I average about 20 hits on my blog each day. Compared to most that I read, 20 is nothing. On a recent day I had 52, so I wondered what might have happened. The only other time I had that many in one day was when I wrote something not very flattering about the town of Haddonfield, NJ, and it spread amongst the snooty residents quickly and unhappily. I supposed just this statement alone might rekindle that, but probably not.
The recent 52 might have coincided with something else though: the day after my ex-wife was served with papers showing that I am trying to get my daughter to come and live with me.
What’s the connection? First, I know that her lawyer hates me, so he was probably scouring my blog looking for information he could use against me. Maybe statements, blog entries, such as the one in which I said that marijuana should be legalized, so he could use that to convince a judge that I’m not fit to be a custodial parent. Of course my answer would be, “If you really think I’m not fit to take care of my kid, then why did you wait until now to pursue that angle? Why have you let me spend time with my kid thus far and only now, while I’m trying to get more time, you’re claiming I’m unfit?”
The judge sent a letter to my and my ex-wife’s attorney’s asking each of us the same question: why do you deserve what you want, and why should the other not get what they want? That seems pretty simple, but it also seems like he wants us to do his job for him. My ex claims that in a judgement from a few years ago I agreed not to seek any more increases in parenting time with my kids. She’s not wrong, on paper. However, where she IS wrong is that, logistically, I’M not seeking more time. My daughter is.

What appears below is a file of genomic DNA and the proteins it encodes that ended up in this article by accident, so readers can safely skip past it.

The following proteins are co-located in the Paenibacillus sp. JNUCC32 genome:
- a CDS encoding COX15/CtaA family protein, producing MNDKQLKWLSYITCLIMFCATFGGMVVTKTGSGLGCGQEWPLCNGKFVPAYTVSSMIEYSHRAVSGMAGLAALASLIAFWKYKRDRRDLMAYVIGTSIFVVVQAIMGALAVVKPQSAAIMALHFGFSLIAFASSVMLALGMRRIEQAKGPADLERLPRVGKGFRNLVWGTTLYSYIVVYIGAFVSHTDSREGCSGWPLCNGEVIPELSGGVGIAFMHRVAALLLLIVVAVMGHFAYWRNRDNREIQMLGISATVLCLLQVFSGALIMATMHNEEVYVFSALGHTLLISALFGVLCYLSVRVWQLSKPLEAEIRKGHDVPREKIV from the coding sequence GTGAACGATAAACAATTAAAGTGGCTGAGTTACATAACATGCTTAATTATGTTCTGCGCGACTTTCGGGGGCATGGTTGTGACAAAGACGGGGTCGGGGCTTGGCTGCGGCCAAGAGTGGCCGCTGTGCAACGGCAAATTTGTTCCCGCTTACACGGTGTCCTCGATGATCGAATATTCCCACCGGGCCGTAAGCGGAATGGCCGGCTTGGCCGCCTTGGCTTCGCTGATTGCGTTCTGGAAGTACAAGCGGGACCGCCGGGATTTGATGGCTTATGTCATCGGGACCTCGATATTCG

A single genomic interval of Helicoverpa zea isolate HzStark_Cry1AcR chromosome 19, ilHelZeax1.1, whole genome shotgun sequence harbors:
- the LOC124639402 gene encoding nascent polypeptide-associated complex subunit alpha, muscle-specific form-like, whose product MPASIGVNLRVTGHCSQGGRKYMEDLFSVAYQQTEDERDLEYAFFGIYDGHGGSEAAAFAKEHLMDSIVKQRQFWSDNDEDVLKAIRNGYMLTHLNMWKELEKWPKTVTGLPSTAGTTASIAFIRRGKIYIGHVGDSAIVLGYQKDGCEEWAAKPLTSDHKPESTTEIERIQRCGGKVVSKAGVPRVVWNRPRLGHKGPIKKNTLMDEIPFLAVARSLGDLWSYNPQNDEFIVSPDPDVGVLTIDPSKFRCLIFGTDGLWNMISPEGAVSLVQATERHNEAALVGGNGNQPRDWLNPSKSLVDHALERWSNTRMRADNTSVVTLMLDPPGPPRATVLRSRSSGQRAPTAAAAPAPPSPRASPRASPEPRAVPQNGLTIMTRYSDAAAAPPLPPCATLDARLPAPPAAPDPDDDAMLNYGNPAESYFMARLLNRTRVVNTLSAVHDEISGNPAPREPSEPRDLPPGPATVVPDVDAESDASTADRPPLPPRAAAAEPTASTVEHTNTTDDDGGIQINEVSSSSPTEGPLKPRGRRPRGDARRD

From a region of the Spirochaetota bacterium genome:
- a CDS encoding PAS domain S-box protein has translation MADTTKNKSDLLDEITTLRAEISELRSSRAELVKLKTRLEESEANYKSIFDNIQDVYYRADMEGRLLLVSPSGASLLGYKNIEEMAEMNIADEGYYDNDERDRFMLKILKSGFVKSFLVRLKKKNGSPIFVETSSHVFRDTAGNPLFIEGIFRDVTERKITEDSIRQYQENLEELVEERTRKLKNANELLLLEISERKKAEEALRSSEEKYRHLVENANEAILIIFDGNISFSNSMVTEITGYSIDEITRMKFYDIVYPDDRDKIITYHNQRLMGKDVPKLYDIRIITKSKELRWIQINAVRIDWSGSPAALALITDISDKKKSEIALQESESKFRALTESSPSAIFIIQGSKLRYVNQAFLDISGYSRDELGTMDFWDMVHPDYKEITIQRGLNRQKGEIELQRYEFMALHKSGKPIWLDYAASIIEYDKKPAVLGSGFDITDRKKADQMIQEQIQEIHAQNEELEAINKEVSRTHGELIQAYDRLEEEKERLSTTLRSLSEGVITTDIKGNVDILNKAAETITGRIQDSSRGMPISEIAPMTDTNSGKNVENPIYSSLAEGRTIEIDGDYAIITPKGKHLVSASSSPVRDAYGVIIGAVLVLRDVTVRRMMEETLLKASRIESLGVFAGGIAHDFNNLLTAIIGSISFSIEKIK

What some people fail to recognize is the wants, needs, and pursuits of the children. My daughter has asked for years to spend more time with me, but her mother has always maintained two things: 1. “of course, Rose. Just tell me when you want to see your Dad, and we’ll work that out.” and 2. “No, Rose, it’s just not a good day for you to go see your Dad.”
My kid is brave. She’s standing up to her mother, knowing fully well that her mother can be tough. The kid has been yelled at, cursed at, had tv remotes and chairs thrown in her direction, been mislead, swindled, and just plain lied to. I don’t know how she maintains the toughness to keep going, but I’m damn lucky she’s doing it.
Several seasoned lawyers have all agreed that even if you have the most perfect and logical argument entirely spelled out for the court, you’re still at the mercy of whatever mood the judge is in on that day. I’ve seen it happen – I think.
I’ve been before judges about five times in my life. Not once has it worked out in my favor. However, this is probably the most important of them all.